Debt ceiling negotiations: Are Medicare and Social Security really off the table? Will taxes be affected?
Republicans have said discussions on the welfare state will not be part of their bargaining position in debt ceiling negotiations.
Republicans have said they do not want the debt ceiling cap lifted but are instead going to force the government to cut spending. Where these savings will be found is not to be social security it seems, if a new interview with McCarthy is to be believed.
“If you read our Commitment to America, all we talk about is strengthening Medicare and Social Security,” McCarthy told CBS’s Face the Nation.
It was thought that the GOP was leaning towards the route of cutting Social Security support. Laid out in the Republican Study Committee budget is a list of cost-saving measures such as raising retirement age. While McCarthy’s statement likely means no changes during debt ceiling negotiations, it does not mean they are unlikely to be tampered with in future.
Social Security makes up 21% of federal spending while Medicare, and its associated support, make up another 25%.
What do Republicans want to change instead?
Republicans oppose tax hikes so negotiations will need to be made with Democrats to find a solution. Other plans mooted include capping domestic spending at 2019 levels which would save $1.7 trillion over the next decade. For some scale, government spending for 2022 was $5.8 trillion in total. US defence spending for 2023 is $816 billion this year alone, the largest figure ever and something that could be the target for cuts.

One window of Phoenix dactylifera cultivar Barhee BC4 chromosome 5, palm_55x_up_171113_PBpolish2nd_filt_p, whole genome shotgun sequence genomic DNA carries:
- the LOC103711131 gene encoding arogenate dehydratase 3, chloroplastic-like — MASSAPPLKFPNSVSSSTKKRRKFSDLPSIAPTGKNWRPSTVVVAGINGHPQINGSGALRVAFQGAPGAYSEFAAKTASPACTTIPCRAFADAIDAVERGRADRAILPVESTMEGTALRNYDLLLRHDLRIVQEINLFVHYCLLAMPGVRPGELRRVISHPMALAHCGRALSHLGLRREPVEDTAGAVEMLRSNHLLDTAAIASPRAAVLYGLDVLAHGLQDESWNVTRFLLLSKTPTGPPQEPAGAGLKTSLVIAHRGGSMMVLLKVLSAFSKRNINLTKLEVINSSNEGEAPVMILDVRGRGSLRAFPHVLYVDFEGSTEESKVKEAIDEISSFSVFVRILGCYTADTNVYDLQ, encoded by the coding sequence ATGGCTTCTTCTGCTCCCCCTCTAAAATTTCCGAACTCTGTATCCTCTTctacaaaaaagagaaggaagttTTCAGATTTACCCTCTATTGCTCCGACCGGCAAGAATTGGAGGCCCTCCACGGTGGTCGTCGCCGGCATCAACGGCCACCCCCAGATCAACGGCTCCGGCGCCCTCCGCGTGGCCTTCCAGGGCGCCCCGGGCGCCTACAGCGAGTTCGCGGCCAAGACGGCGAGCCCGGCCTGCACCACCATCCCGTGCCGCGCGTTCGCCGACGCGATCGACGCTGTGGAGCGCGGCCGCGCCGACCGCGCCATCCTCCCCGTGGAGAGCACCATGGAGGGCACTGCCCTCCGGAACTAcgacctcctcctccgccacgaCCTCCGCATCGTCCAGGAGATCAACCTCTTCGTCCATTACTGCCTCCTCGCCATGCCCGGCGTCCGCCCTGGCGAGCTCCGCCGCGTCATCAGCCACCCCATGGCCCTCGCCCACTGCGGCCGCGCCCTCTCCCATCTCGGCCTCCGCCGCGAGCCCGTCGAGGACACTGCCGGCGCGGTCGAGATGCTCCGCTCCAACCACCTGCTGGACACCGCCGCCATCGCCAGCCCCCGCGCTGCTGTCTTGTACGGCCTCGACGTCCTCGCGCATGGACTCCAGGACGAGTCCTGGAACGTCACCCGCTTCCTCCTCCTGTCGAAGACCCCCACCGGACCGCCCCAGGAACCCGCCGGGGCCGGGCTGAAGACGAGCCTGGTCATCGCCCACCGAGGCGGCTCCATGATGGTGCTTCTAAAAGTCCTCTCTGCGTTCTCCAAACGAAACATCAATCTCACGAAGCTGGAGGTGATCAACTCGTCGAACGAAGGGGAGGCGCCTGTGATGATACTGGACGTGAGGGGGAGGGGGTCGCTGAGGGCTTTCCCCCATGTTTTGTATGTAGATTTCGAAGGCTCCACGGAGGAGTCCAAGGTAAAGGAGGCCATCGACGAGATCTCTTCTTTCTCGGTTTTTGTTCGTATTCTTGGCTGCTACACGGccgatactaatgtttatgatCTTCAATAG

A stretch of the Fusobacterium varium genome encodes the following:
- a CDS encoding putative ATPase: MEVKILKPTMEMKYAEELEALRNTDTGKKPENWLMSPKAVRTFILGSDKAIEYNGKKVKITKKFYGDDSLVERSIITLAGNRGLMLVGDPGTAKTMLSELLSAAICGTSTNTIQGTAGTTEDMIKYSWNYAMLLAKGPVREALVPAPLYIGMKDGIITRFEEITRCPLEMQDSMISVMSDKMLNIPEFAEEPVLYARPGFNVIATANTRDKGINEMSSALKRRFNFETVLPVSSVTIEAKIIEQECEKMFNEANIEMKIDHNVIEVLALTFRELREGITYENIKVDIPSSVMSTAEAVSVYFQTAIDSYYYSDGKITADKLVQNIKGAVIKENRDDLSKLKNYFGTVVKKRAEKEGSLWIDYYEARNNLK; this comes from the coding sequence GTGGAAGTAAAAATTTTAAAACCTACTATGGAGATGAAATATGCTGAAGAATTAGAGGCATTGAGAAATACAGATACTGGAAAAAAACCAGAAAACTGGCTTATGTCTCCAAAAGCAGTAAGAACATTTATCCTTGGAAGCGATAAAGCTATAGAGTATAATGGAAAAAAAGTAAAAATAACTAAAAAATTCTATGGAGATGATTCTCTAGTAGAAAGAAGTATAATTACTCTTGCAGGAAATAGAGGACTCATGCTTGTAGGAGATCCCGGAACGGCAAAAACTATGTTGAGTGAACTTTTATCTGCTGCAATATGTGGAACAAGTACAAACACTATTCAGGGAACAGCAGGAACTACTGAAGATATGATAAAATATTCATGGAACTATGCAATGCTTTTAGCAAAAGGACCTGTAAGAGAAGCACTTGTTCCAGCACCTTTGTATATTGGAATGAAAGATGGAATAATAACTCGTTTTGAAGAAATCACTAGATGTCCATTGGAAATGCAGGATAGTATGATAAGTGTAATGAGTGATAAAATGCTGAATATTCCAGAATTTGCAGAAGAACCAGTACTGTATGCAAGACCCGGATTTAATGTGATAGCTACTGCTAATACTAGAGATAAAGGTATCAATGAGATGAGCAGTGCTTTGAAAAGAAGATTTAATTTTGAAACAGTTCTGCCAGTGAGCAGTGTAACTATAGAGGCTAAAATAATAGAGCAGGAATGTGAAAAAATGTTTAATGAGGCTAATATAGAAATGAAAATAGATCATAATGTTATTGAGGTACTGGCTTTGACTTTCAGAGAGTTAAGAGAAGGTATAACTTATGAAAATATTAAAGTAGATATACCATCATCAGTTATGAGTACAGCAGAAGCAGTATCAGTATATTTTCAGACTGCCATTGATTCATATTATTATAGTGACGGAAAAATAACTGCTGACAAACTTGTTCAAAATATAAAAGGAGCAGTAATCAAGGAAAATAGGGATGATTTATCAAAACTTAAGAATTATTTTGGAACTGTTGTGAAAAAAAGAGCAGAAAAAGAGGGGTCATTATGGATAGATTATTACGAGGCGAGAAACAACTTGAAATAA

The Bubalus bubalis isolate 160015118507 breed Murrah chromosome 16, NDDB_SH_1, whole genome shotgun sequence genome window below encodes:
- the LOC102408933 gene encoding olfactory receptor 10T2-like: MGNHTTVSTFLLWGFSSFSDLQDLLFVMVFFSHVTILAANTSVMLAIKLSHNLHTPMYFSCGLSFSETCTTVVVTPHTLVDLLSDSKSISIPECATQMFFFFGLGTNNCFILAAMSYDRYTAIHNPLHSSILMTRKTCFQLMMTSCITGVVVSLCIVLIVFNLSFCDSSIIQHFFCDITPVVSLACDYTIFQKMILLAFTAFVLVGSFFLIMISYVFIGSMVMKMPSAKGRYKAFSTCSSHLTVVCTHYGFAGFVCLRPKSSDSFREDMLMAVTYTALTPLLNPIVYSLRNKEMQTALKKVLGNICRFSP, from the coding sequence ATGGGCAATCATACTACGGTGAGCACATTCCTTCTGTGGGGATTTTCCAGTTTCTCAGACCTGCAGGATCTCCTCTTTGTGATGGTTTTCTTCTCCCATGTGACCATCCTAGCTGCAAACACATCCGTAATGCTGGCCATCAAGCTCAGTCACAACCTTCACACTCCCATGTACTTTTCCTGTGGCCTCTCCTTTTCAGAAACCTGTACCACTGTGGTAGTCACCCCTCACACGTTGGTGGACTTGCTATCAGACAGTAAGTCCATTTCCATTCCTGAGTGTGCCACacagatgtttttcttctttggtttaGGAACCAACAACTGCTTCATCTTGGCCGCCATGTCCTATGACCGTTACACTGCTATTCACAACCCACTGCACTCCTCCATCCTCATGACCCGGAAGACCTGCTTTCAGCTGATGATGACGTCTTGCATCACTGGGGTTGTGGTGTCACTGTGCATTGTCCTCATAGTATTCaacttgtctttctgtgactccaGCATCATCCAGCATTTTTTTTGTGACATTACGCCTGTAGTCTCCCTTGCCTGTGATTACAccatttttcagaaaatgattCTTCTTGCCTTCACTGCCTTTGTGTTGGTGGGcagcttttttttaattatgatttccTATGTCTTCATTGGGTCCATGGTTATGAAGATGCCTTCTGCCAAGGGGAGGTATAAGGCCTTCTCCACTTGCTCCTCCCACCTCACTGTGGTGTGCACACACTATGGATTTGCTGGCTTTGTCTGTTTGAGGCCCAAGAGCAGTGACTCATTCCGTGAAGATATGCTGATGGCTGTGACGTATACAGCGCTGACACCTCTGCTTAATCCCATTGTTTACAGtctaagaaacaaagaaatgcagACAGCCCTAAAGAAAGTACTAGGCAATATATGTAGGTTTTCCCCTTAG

“I want to make sure we’re protected in our defense spending, but I want to make sure it’s effective and efficient,” McCarthy said.
Debt situation a peril but an unlikely one
The debt ceiling has never been exceeded. In history it has been raised 78 times to ensure the US does not default on its debt obligations. With the dollar the world’s currency in 2023 such a move would cripple the US’s role as a reliant bank while damaging economies around the globe. Indeed, economists estimate that the US would lose 6 million jobs, $12 trillion in household wealth and 4% of gross domestic product. The unemployment rate would double to 7%.
Such economic peril is made more bizarre that the debt limit is self-imposed and could be removed by Congress. This has never proved necessary, owing to the dozens of increases, but with Republicans in control of the House negotiations will be needed. The number of right-wing GOP members, proven by the opposition to Kevin McCarthy’s role as speaker, shows negotiations to lift the cap will be very difficult.
The White House has said “raising the debt ceiling is not a negotiation; it is an obligation of this country and its leaders to avoid economic chaos.”